By Stephanie Wei under PGA Tour

Fear the Beard!

Ed note: I didn’t intend for “A Short Game Saved My Life: the Lucas Glover Story” to turn into a novel. Forgive me, it was late when I finished. I’ve split the original post into two separate ones, but I’m also now realizing it’s rather long. My apologies, but hey, there was some pretty exciting action happening at Quail Hollow on Sunday. Go here to read the first one.

Lucas Glover overshot the 16th green at Quail Hollow and ended up in the collection area behind it. Barely a second after Glover struck his chip, a group of local fans, who may have had a few too many adult beverages, roared, “Beard Power!” His ball rolled down toward the front pin location and came to a rest four-feet from the cup. Several guys in the gallery reacted, yelling, “Go Tigers!”

The Clemson graduate even had a local cheer squad in Charlotte. A group of fraternity brothers wore hand-painted T-shirts emblazoned with “Fear the Beard” walked with Glover to support him all week at the Wells Fargo Championship. (I’m told they were not the ones yelling and made sure to conduct themselves respectfully.)

A Clemson booster Rich Davies hosted Glover at his home on the 15th hole at Quail Hollow Club for the week. Davies’ oldest son and his frat brothers painted the T-shirts in the garage, but since they wouldn’t let Glover see them in advance, he was concerned for a bit over the crazy possibilities.

“I was pleased when I saw that it was that tame,” said a bemused Glover. “Believe me, I didn’t know what they were doing in the garage.”

Just before the leaders made the turn. it appeared as though Jonathan Byrd was going to continue his momentum and build on his lead. But with the clustered leaderboard and tough finishing holes, it was still up for grabs. I must admit that I expected a ho-hum ending. From the Rory Sabbatini and Sean O’Hair spat in New Orleans to the passing of Spanish golfing hero Seve Ballesteros, I figured the drama quota had been filled for the week. I thought too soon.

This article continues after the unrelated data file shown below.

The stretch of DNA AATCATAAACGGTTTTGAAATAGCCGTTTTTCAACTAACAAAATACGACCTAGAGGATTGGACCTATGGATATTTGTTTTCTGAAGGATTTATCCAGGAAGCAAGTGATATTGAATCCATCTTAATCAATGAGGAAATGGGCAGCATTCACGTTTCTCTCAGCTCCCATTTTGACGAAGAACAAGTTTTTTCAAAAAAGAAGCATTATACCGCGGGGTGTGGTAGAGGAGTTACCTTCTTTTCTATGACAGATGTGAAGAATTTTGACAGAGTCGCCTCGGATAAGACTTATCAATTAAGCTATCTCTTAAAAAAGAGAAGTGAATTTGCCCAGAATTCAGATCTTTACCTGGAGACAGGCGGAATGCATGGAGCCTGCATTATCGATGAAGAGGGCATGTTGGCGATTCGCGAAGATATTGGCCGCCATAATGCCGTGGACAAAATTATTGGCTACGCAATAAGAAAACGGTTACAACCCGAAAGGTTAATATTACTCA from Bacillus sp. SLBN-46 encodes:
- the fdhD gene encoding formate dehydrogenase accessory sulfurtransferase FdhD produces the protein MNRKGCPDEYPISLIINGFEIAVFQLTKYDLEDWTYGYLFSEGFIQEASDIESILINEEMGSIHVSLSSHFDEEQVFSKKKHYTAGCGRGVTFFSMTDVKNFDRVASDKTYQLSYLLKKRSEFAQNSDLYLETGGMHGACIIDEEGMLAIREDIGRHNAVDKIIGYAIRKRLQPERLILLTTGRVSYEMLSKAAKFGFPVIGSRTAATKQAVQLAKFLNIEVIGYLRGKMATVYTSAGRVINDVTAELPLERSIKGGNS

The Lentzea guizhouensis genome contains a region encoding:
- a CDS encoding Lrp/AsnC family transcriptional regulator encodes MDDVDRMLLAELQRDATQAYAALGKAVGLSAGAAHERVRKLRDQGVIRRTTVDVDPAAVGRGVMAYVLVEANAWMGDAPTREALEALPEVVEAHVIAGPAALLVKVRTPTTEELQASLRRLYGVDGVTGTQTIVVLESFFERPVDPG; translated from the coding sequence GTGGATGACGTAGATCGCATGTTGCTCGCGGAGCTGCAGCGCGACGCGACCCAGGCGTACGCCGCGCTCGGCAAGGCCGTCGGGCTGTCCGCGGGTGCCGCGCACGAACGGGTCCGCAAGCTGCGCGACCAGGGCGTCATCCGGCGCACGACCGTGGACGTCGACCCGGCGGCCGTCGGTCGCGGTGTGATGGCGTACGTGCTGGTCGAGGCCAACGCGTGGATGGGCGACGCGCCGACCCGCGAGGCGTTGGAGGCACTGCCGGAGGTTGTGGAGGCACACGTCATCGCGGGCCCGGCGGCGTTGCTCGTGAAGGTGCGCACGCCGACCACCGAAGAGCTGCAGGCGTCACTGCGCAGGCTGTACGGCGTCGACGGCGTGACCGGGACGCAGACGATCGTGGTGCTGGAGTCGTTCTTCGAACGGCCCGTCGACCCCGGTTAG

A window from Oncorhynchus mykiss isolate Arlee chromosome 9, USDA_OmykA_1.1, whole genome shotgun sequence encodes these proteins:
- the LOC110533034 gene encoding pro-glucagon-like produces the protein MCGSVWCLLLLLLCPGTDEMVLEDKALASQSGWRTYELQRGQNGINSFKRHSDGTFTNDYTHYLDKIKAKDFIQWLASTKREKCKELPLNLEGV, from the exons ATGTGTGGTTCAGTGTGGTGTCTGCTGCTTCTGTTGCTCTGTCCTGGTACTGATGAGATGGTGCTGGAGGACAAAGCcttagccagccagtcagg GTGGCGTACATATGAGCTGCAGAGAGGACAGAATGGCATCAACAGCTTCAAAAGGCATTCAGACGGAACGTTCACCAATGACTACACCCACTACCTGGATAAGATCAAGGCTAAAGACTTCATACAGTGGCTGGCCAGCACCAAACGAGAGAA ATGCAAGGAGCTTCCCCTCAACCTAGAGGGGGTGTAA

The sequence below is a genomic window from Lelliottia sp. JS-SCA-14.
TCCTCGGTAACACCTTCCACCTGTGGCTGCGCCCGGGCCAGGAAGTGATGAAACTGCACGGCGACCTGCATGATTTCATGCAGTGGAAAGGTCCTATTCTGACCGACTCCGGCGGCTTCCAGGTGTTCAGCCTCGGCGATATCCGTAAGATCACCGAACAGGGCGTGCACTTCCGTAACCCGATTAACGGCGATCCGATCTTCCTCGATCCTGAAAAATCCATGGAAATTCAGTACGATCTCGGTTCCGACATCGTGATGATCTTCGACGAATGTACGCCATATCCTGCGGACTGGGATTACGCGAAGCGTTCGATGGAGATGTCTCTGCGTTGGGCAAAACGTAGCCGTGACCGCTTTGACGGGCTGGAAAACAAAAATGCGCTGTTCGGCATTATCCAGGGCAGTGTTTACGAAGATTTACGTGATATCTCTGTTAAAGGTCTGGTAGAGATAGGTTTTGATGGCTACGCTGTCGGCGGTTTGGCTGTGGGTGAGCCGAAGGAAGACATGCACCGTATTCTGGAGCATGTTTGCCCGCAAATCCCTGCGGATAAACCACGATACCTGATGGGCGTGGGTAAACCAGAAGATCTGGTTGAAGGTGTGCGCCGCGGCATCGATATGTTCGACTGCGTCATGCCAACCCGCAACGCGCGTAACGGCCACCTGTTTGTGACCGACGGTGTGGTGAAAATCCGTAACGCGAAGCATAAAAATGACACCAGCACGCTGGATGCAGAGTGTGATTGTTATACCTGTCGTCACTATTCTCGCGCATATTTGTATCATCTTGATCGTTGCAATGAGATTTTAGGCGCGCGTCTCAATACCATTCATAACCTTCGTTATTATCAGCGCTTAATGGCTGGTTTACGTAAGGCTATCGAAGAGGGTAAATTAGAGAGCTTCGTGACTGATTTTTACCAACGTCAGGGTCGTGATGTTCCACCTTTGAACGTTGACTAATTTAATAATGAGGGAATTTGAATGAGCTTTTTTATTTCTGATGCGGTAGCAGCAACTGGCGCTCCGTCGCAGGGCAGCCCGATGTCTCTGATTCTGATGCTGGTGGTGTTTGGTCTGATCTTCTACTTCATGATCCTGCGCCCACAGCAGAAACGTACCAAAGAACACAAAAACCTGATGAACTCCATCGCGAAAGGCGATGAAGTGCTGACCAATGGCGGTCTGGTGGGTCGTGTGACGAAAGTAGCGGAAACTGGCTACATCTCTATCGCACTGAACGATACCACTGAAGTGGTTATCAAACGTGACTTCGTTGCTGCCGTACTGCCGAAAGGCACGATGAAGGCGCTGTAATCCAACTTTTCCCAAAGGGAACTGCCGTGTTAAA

Either way, I knew I wanted to catch some of the action live (in fear of nodding off in the media room — kidding!).

SI colleague Damon Hack and I ventured to the back nine and caught up with Brian Davis and Bill Haas, who was tied for the lead at 14-under at the time, on the 14th. From 100 yards out in the middle of the fairway, Haas flew the front pin by 60 feet. And with the lightning fast, undulating greens at Quail Hollow, he faced a difficult lag, especially putting from above the hole. He three-putted to fall back to 13-under. Davis struggled, too, three-putting for par from the fringe after nearly driving the green. On the next tee, the reachable-in-two par-5, he tried to smack his driver, and instead, snap-hooked it into the pond.

Damon and I were so traumatized that we trailed back to Glover and Stewart Cink. We caught up to the Glover and Cink on No. 13.

Sitting behind the green, we noticed a peculiar sight — Phil Mickelson and Padraig Harrington were standing on the tee. Um, I was pretty sure they finished at least an hour ago. Turned out they were investigating the scene of an alleged crime, where a marshal accused Harrington of teeing his ball ahead of the markers. After a tedious, perplexing investigation didn’t offer enough damning evidence, Harrington’s four-day total of 10-under was safeguarded.

Meanwhile, Glover, who had dropped a stroke after bogeying the 12th, knocked a dart to 18 feet on the par-3, rolling it in for birdie to retake the lead at 15-under. “Fear the beard! Yeah, Tigers!” hollered Glover’s fan club.